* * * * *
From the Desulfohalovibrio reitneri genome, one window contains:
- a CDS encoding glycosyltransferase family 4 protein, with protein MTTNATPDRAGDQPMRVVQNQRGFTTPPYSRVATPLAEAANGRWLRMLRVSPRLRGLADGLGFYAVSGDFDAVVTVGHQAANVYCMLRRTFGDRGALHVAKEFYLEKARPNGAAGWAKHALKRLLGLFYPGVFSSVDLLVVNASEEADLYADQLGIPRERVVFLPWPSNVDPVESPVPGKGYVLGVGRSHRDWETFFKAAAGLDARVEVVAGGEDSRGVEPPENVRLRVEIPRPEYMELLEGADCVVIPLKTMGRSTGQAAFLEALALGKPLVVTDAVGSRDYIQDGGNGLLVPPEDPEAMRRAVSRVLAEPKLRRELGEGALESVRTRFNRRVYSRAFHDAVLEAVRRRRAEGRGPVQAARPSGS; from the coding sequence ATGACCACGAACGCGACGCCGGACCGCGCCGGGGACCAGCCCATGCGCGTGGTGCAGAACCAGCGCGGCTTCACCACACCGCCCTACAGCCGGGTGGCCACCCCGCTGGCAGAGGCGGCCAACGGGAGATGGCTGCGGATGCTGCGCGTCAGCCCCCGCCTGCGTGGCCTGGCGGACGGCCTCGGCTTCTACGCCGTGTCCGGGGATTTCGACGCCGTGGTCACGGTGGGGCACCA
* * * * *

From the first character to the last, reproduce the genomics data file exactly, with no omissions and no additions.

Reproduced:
From the Desulfohalovibrio reitneri genome, one window contains:
- a CDS encoding glycosyltransferase family 4 protein, with protein MTTNATPDRAGDQPMRVVQNQRGFTTPPYSRVATPLAEAANGRWLRMLRVSPRLRGLADGLGFYAVSGDFDAVVTVGHQAANVYCMLRRTFGDRGALHVAKEFYLEKARPNGAAGWAKHALKRLLGLFYPGVFSSVDLLVVNASEEADLYADQLGIPRERVVFLPWPSNVDPVESPVPGKGYVLGVGRSHRDWETFFKAAAGLDARVEVVAGGEDSRGVEPPENVRLRVEIPRPEYMELLEGADCVVIPLKTMGRSTGQAAFLEALALGKPLVVTDAVGSRDYIQDGGNGLLVPPEDPEAMRRAVSRVLAEPKLRRELGEGALESVRTRFNRRVYSRAFHDAVLEAVRRRRAEGRGPVQAARPSGS; from the coding sequence ATGACCACGAACGCGACGCCGGACCGCGCCGGGGACCAGCCCATGCGCGTGGTGCAGAACCAGCGCGGCTTCACCACACCGCCCTACAGCCGGGTGGCCACCCCGCTGGCAGAGGCGGCCAACGGGAGATGGCTGCGGATGCTGCGCGTCAGCCCCCGCCTGCGTGGCCTGGCGGACGGCCTCGGCTTCTACGCCGTGTCCGGGGATTTCGACGCCGTGGTCACGGTGGGGCACCA